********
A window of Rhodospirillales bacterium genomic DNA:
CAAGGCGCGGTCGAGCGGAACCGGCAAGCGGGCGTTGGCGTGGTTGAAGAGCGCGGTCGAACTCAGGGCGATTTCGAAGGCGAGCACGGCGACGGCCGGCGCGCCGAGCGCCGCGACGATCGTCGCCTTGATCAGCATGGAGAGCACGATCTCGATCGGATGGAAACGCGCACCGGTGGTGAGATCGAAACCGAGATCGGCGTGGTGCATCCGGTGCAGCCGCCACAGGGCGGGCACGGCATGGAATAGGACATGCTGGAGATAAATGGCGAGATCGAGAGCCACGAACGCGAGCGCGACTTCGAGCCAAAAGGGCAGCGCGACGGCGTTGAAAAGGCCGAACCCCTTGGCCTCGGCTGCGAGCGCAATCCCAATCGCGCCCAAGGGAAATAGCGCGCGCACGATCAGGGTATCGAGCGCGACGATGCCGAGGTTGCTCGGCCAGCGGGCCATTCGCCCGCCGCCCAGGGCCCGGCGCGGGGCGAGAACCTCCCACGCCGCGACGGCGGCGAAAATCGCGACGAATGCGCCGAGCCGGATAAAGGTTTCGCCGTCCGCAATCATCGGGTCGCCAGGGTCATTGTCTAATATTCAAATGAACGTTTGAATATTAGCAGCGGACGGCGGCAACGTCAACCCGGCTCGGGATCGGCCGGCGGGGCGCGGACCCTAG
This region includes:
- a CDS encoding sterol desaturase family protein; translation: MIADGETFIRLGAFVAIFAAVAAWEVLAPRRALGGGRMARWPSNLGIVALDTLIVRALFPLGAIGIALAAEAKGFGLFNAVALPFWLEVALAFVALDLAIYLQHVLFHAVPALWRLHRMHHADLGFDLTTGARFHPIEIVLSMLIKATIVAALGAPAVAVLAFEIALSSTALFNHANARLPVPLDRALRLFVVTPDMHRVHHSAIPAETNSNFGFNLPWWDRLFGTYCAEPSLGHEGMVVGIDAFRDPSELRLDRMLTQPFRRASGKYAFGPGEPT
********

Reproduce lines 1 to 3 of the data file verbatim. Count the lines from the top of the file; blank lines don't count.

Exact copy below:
A window of Rhodospirillales bacterium genomic DNA:
CAAGGCGCGGTCGAGCGGAACCGGCAAGCGGGCGTTGGCGTGGTTGAAGAGCGCGGTCGAACTCAGGGCGATTTCGAAGGCGAGCACGGCGACGGCCGGCGCGCCGAGCGCCGCGACGATCGTCGCCTTGATCAGCATGGAGAGCACGATCTCGATCGGATGGAAACGCGCACCGGTGGTGAGATCGAAACCGAGATCGGCGTGGTGCATCCGGTGCAGCCGCCACAGGGCGGGCACGGCATGGAATAGGACATGCTGGAGATAAATGGCGAGATCGAGAGCCACGAACGCGAGCGCGACTTCGAGCCAAAAGGGCAGCGCGACGGCGTTGAAAAGGCCGAACCCCTTGGCCTCGGCTGCGAGCGCAATCCCAATCGCGCCCAAGGGAAATAGCGCGCGCACGATCAGGGTATCGAGCGCGACGATGCCGAGGTTGCTCGGCCAGCGGGCCATTCGCCCGCCGCCCAGGGCCCGGCGCGGGGCGAGAACCTCCCACGCCGCGACGGCGGCGAAAATCGCGACGAATGCGCCGAGCCGGATAAAGGTTTCGCCGTCCGCAATCATCGGGTCGCCAGGGTCATTGTCTAATATTCAAATGAACGTTTGAATATTAGCAGCGGACGGCGGCAACGTCAACCCGGCTCGGGATCGGCCGGCGGGGCGCGGACCCTAG
This region includes: